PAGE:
Friday, April 09, 2010
The only way that one turn through the Mariners' rotation could turn out worse would be if Felix Hernandez lost and the rest of the rotation lost as well. A losing streak of five games would be worse. That said, Felix could lose on a Saturday afternoon, and there you go, that'd be a five-game losing streak. What shouldn't be a mystery to anyone is that if your team doesn't hit and doesn't get good pitching, you're just about guaranteed to lose, and so the Mariners did in a 6-1 loss in Arlington at the hands of the Rangers. It's just amazing. Other than Felix, no aspect of this club is picking up the slack for any other aspect of the club. Everything is pretty much sucking all at once.
-- I seem to have to do it every year, but once again I will rail against the distant, waaay-overhead dead-center cam that they've apparently decided to use in Texas this season. It's awful. Nothing's changed. Why the hell would you change something that wasn't broken? What the hell was wrong with the old camera angle? When ESPN did the Dead Center camera thing to prelude the K-Zone thing, I hated it then, and I hate it even more now. If the Mariners decided to go with that camera angle at Safeco Field, I would just listen to the radio for the home games. I seriously would. I hate the camera angle that much.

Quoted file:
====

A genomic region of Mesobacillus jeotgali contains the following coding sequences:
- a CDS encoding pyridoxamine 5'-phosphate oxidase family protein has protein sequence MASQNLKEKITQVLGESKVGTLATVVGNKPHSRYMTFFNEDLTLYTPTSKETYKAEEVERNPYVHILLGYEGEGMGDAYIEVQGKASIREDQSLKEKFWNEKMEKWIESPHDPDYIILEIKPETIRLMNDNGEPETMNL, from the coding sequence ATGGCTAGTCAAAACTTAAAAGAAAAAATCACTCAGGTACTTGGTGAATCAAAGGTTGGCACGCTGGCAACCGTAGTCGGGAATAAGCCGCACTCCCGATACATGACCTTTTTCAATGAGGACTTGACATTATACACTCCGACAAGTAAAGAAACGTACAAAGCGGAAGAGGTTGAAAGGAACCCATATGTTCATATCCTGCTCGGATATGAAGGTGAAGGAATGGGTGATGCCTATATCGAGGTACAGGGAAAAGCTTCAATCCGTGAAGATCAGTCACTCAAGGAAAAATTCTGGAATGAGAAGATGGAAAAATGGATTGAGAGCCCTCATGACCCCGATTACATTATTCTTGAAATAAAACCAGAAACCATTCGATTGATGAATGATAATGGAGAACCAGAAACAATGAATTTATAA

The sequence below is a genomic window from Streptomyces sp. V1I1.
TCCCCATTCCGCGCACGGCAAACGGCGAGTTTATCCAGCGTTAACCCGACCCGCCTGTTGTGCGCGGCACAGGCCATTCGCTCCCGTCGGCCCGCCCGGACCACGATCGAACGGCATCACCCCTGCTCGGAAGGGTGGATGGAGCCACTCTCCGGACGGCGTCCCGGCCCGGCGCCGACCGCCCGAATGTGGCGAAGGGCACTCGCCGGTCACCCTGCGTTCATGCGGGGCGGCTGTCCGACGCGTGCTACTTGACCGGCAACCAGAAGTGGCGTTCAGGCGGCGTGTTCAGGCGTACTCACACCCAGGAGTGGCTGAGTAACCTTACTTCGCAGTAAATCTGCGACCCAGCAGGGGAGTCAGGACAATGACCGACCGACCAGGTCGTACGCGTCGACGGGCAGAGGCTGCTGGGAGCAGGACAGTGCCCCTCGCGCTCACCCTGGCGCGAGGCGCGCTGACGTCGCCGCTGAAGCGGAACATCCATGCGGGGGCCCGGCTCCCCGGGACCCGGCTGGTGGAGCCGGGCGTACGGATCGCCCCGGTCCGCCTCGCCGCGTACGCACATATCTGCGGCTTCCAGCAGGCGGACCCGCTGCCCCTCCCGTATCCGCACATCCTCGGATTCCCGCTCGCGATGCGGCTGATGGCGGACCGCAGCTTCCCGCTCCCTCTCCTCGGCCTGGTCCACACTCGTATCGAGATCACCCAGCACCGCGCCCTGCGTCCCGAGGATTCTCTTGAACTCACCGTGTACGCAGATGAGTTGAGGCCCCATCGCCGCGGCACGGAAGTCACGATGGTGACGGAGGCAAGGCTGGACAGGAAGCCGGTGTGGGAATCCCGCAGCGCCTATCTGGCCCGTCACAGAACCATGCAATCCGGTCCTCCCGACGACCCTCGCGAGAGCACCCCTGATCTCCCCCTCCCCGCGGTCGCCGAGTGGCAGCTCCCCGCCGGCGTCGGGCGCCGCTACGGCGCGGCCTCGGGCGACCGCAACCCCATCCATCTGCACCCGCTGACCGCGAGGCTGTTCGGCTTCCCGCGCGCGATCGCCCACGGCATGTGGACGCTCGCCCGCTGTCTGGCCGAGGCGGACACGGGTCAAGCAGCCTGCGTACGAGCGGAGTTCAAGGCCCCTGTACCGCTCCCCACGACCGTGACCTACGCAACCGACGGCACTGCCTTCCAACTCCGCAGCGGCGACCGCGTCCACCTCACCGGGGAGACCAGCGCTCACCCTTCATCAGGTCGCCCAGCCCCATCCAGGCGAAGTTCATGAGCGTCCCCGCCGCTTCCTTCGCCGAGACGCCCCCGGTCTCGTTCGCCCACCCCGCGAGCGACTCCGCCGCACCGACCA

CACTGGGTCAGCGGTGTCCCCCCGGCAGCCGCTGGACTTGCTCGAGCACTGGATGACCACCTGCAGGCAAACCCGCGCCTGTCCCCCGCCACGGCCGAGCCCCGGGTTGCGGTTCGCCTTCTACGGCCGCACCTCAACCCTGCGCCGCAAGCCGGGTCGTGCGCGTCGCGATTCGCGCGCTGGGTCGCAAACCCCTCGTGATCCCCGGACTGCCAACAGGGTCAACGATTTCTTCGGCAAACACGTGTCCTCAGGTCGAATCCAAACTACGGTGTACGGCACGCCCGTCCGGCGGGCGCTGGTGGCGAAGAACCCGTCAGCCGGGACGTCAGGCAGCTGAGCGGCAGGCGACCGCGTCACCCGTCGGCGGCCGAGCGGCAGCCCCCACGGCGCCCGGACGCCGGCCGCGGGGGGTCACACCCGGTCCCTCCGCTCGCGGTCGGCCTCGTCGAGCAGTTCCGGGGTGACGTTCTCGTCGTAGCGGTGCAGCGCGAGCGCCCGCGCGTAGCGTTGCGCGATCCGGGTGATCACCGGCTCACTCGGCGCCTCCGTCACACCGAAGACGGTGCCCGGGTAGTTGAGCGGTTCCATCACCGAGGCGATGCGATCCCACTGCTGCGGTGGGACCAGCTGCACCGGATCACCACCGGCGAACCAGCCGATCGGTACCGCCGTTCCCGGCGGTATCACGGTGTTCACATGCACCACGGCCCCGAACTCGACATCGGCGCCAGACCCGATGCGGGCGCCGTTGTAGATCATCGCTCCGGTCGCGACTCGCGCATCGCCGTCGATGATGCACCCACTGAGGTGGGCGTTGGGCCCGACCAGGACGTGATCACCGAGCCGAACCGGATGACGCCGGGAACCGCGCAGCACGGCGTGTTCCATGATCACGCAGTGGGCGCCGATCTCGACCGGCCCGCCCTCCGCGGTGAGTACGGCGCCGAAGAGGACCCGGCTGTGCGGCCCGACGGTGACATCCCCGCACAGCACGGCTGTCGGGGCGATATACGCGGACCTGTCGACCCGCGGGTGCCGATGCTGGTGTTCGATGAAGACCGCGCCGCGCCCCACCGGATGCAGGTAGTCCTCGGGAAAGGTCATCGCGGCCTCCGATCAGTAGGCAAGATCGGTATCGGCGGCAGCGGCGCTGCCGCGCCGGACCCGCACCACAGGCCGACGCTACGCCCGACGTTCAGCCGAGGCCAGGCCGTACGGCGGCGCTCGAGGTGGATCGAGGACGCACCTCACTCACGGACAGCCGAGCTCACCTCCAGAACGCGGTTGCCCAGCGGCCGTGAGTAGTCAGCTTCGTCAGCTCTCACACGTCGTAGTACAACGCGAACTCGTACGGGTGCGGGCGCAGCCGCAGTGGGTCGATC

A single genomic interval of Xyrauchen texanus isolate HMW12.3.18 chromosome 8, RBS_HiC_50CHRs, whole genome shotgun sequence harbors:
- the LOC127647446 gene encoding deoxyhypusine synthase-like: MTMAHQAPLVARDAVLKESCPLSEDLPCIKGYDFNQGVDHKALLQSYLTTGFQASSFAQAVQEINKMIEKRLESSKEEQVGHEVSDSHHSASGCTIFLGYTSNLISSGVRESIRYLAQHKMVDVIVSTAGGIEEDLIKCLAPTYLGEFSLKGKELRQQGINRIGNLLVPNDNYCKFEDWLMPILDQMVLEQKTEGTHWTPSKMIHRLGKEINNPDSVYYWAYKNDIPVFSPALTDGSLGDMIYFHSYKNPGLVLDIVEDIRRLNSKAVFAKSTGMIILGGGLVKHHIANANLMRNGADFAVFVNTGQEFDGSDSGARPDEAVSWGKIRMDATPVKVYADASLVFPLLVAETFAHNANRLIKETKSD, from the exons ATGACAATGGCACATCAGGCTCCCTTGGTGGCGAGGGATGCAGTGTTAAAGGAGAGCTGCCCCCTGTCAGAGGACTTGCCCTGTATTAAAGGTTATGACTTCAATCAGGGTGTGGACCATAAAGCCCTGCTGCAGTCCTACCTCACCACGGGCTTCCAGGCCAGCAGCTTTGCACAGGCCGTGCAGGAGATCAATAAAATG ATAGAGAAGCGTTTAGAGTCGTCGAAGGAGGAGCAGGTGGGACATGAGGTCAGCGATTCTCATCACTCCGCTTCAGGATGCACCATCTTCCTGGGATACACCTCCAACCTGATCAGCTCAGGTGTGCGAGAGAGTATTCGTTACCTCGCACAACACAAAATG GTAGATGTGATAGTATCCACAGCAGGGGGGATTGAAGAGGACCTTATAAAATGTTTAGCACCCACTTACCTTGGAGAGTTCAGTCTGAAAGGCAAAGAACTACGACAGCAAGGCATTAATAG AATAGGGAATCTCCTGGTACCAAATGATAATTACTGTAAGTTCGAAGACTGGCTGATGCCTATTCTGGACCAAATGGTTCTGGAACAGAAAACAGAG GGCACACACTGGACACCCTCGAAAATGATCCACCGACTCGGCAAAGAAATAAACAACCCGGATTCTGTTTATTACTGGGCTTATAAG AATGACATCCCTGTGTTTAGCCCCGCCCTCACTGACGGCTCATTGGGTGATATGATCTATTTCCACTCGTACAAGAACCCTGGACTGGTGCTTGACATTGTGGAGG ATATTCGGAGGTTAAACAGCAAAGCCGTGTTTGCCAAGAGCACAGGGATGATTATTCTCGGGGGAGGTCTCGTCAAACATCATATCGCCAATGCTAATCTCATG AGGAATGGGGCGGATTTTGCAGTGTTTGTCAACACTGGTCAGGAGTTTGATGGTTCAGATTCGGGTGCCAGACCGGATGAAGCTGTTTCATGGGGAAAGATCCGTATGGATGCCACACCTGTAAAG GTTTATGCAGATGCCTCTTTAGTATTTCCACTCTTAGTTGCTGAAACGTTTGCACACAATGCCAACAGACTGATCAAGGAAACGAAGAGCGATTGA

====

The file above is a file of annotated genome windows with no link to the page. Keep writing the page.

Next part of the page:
-- Since this game signified the day before Felix Hernandez throws, it's the day the Mariners can afford the most suckiness by the starting pitcher. Still, the Mariners wouldn't have complained with a starting pitcher going deep into the game after what they'd seen the two prior days (three if you want to bust Ian Snell for not getting into the seventh). By simply going through five innings with respectable results, Jason Vargas had succeeded in his start where Ryan Rowland-Smith and Doug Fister had not. Turns out, however, that both Vargas and Don Wakamatsu were operating on borrowed time because the wheels started to fall off the wagon, though not necessarily with Vargas himself. Before the sixth, the only real blemish on Vargas' outing was the Nelson Cruz solo shot, but since that's what Cruz does against the Mariners, no one batted an eyelash. Vargas allowed a one-out walk to Josh Hamilton before Vlad Guerrero doubled to drive in Hamilton and Cruz singled to plate Vlad and make it 3-1. I can't fault Vargas for what happened with his last hitter. Chris Davis hit a hard ground ball that Casey Kotchman very successfully stopped, but he didn't know where it was, and Davis reached safely, spelling the end of Vargas' outing. The Mariners were only down 3-1 when Vargas was pulled.